Afraid to Quit Drinking? Here’s the Real Reason Why (Part 1)

afraid to quit drinkingI always joke that I had to go to seminary to learn to drink.

 

In the fall of 2003, I moved across the country to go to Fuller Theological Seminary in Pasadena, California. I was anxious and scared but also thrilled to be starting graduate school. I was starting a theology degree and wanted to dive in. So what did I do? I signed up a a Biblical Greek intensive; I for the next 2 1/2 months, I studied nothing but Greek. All the time.

 

It was as exciting and brutal as it sounds. By the end of the term, I was exhausted and stressed as my perfectionism had been in full swing for months on end. I didn’t know it at the time, but I was on the hunt for some way to relax, to not feel so damn wound up all the time.

 

Christmas, 2003. Enter Johnny Walker, stage left. Thus began my long, storied history with alcohol. It took me years and years, but I finally learned to change my relationship with drinking.

 

I tried to cut back so many times. Countless times. And each time, I was discouraged. I thought it was hopeless. But the real story?

 

I was terrified to stop drinking.

Four Ways of Dealing with Urges and Cravings

dealing with urges and cravingsIf you’re in recovery or trying to change a habit that isn’t working for you, you need to find ways of dealing with urges and cravings. That is, you need to become more aware of the thought patterns and feelings that led to you giving in to your desire to engage your habit. Whether it’s shopping, gambling, sex, pornography, eating, or using alcohol or drugs, you’re probably pretty familiar with the desire to engage that habit before actually acting on it; that feeling is called an urge or craving.

 

Cravings are important because they act as precursors to engaging our problematic habit or behavior. Cravings say, “Hey, we need to gamble/smoke/drink/watch porn right now!” We stay stuck in our habits because we listen to that voice without thinking. If we’re to change our habit, we need to find different ways of interacting with the thoughts and feelings associated with our cravings in order to avoid automatically giving in.

Why I’m an Addiction Therapist

addiction therapistAs an addiction therapist, I hear many stories of struggling with food, sex, pornography, or alcohol and other drugs. I recently wrote a short essay as a part of an application to an online training program in harm reduction from the Center for Optimal Living in New York.

 

It briefly tells my story and illuminates my passion for helping those struggling with addiction through compassionate, relationship-focused treatment. I thought I’d share it here with you.

Sex Addiction and Porn Addiction Get a Diagnosis

Sex addiction and porn addiction get a diagnosisIt’s finally happening. After years or research and many studies, sex addiction and porn addiction will this year be officially recognized as mental disorders.

 

Diagnosing an Addiction

At some point in 2018, perhaps as soon as this summer, the World Health Organization (WHO) will release the latest version of the International Classification of Diseases (ICD-11). The ICD is the definitive diagnostic manual for medical and psychological conditions and disorders everywhere in the world except for the United States.

Stages of Addiction: When Experimentation Becomes an Addiction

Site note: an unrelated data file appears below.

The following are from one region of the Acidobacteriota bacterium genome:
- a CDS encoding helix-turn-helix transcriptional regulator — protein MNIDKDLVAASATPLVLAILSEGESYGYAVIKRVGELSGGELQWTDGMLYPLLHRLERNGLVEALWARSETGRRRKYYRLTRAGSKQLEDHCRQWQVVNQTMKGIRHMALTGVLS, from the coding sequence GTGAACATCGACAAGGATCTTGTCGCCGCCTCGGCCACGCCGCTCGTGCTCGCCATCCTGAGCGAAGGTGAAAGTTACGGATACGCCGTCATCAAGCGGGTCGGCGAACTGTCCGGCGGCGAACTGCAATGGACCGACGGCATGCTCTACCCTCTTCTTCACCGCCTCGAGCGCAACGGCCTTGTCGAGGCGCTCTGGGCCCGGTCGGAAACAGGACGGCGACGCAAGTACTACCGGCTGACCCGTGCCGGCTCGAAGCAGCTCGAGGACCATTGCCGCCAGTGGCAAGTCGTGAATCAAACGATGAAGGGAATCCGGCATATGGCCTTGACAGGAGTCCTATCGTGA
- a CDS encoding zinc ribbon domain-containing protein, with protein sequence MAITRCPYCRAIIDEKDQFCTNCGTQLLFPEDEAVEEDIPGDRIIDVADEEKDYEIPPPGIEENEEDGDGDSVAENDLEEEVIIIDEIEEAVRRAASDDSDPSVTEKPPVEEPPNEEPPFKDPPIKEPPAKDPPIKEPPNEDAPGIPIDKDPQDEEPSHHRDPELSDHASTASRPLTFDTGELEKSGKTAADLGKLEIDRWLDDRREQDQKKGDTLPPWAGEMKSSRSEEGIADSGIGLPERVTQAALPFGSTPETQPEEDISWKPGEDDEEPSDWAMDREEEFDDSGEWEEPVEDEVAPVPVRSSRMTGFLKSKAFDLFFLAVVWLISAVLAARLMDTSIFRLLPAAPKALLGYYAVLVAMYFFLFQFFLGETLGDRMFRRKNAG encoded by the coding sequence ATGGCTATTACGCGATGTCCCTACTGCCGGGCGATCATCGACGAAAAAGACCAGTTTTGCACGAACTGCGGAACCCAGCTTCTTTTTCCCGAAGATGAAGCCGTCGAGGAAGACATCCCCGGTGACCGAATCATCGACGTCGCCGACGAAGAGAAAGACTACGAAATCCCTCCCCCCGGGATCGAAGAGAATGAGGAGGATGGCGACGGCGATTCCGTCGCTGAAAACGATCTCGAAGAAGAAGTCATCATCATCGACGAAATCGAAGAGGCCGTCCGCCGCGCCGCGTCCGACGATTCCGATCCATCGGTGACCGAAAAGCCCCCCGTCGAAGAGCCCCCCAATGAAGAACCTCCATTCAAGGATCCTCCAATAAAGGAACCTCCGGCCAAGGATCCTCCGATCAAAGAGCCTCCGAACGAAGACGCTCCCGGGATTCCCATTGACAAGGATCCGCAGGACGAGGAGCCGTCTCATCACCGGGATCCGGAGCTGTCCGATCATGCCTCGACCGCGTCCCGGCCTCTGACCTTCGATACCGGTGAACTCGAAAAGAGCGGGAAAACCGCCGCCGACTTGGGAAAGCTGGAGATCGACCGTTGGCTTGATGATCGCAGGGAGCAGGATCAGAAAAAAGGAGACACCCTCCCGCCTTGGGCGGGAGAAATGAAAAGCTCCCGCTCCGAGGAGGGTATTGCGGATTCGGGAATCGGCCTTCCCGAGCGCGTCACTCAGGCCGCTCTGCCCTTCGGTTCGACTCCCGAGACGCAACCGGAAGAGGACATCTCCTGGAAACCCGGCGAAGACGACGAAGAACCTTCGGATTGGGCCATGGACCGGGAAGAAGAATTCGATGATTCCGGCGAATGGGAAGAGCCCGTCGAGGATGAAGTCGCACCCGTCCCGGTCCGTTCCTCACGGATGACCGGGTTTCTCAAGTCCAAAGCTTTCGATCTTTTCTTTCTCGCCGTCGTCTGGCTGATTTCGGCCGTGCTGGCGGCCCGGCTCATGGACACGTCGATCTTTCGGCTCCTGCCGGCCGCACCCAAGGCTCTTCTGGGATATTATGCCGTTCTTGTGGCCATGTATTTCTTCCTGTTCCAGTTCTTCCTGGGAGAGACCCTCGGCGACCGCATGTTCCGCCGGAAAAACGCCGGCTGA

What are the stages of addiction? Maybe you’ve been using a substance for a while and you’re wondering if you’re addicted. Perhaps you’re watching a loved one use drugs or gamble and you’re not sure if his use counts as an addiction.

 

Whatever’s going on, knowing more about how drug use and other habitual behaviors with addictive potential (e.g., shopping, gambling, sex, porn) can progress would be really helpful. For the sake of keeping things simple, for the rest of this post I’m just going to refer to any habit that may progress through these stages as “drug use” or “substance use,” with the understanding that we’re also talking about these other habitual behaviors too.

Minding Your Emotions: How to Recognize and Deal with Your Feelings (Part 3)

minding our emotionsGetting to know and understanding ourselves, our stories, and our feelings is such an important part of personal growth. Learning to live with difficult feelings instead of self-medicating, numbing ourselves, or in some other way avoiding vulnerability is the stuff of life. Doing this hard work of being aware of and owning our “stuff” is key to living with meaning and fulfillment.

 

In part 1 of this series, I shared a personal experience to illustrate how important learning to deal with our most painful feelings is important. In part 2, I talked about why some people have trouble identifying and describing what they feel. In this post, I’d like to share with you some strategies for how you can learn to get to know yourself and your feelings a little better.

How to Recognize and Deal with Your Feelings (Part 1)

how to recognize and deal with your feelingsWe’ve all been there. We have an experience that causes intense feelings to rise up in us, drowning out all others. We become momentarily awash in that painful experience, whether it’s anger, shame, anxiety, fear, or all of the above all at once. We feel so much so quickly, often without fully understanding what’s going on with us.

 

I had an experience like that recently. Without getting into the gritty details, I stepped in it with a family member, someone I love and care for deeply. I didn’t communicate clearly about some of my plans, and she was hurt. Of course, I didn’t mean to hurt her, but that’s beside the point. That’s what I was telling myself in between my flashes of anger, which is always a sure sign that I feel shame.